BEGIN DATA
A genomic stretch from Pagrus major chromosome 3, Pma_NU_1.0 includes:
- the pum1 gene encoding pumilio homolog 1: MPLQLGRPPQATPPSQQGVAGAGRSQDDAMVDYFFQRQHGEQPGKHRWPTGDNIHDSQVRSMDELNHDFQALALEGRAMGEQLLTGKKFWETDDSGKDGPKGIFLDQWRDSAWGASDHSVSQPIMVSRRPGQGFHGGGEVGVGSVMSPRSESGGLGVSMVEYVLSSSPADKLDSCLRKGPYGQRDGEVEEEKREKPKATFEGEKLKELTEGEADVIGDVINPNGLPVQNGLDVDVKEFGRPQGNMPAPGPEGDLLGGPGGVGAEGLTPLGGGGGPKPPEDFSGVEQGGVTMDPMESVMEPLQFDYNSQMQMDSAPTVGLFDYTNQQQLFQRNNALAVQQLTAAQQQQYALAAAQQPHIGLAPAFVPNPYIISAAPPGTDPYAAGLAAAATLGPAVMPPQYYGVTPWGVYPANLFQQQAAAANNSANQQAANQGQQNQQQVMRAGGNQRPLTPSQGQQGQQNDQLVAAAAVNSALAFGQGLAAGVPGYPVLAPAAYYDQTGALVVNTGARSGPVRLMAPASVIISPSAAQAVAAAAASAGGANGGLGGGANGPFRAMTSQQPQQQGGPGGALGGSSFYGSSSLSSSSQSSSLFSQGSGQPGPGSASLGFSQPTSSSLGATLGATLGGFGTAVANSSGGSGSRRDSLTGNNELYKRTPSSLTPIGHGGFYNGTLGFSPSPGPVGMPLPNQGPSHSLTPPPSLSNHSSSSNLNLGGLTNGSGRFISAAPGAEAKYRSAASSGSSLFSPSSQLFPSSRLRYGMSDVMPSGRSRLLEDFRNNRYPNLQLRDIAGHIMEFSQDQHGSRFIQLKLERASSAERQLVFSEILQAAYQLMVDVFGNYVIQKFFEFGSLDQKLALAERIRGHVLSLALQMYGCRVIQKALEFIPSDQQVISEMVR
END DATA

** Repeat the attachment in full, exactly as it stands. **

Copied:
A genomic stretch from Pagrus major chromosome 3, Pma_NU_1.0 includes:
- the pum1 gene encoding pumilio homolog 1: MPLQLGRPPQATPPSQQGVAGAGRSQDDAMVDYFFQRQHGEQPGKHRWPTGDNIHDSQVRSMDELNHDFQALALEGRAMGEQLLTGKKFWETDDSGKDGPKGIFLDQWRDSAWGASDHSVSQPIMVSRRPGQGFHGGGEVGVGSVMSPRSESGGLGVSMVEYVLSSSPADKLDSCLRKGPYGQRDGEVEEEKREKPKATFEGEKLKELTEGEADVIGDVINPNGLPVQNGLDVDVKEFGRPQGNMPAPGPEGDLLGGPGGVGAEGLTPLGGGGGPKPPEDFSGVEQGGVTMDPMESVMEPLQFDYNSQMQMDSAPTVGLFDYTNQQQLFQRNNALAVQQLTAAQQQQYALAAAQQPHIGLAPAFVPNPYIISAAPPGTDPYAAGLAAAATLGPAVMPPQYYGVTPWGVYPANLFQQQAAAANNSANQQAANQGQQNQQQVMRAGGNQRPLTPSQGQQGQQNDQLVAAAAVNSALAFGQGLAAGVPGYPVLAPAAYYDQTGALVVNTGARSGPVRLMAPASVIISPSAAQAVAAAAASAGGANGGLGGGANGPFRAMTSQQPQQQGGPGGALGGSSFYGSSSLSSSSQSSSLFSQGSGQPGPGSASLGFSQPTSSSLGATLGATLGGFGTAVANSSGGSGSRRDSLTGNNELYKRTPSSLTPIGHGGFYNGTLGFSPSPGPVGMPLPNQGPSHSLTPPPSLSNHSSSSNLNLGGLTNGSGRFISAAPGAEAKYRSAASSGSSLFSPSSQLFPSSRLRYGMSDVMPSGRSRLLEDFRNNRYPNLQLRDIAGHIMEFSQDQHGSRFIQLKLERASSAERQLVFSEILQAAYQLMVDVFGNYVIQKFFEFGSLDQKLALAERIRGHVLSLALQMYGCRVIQKALEFIPSDQQVISEMVR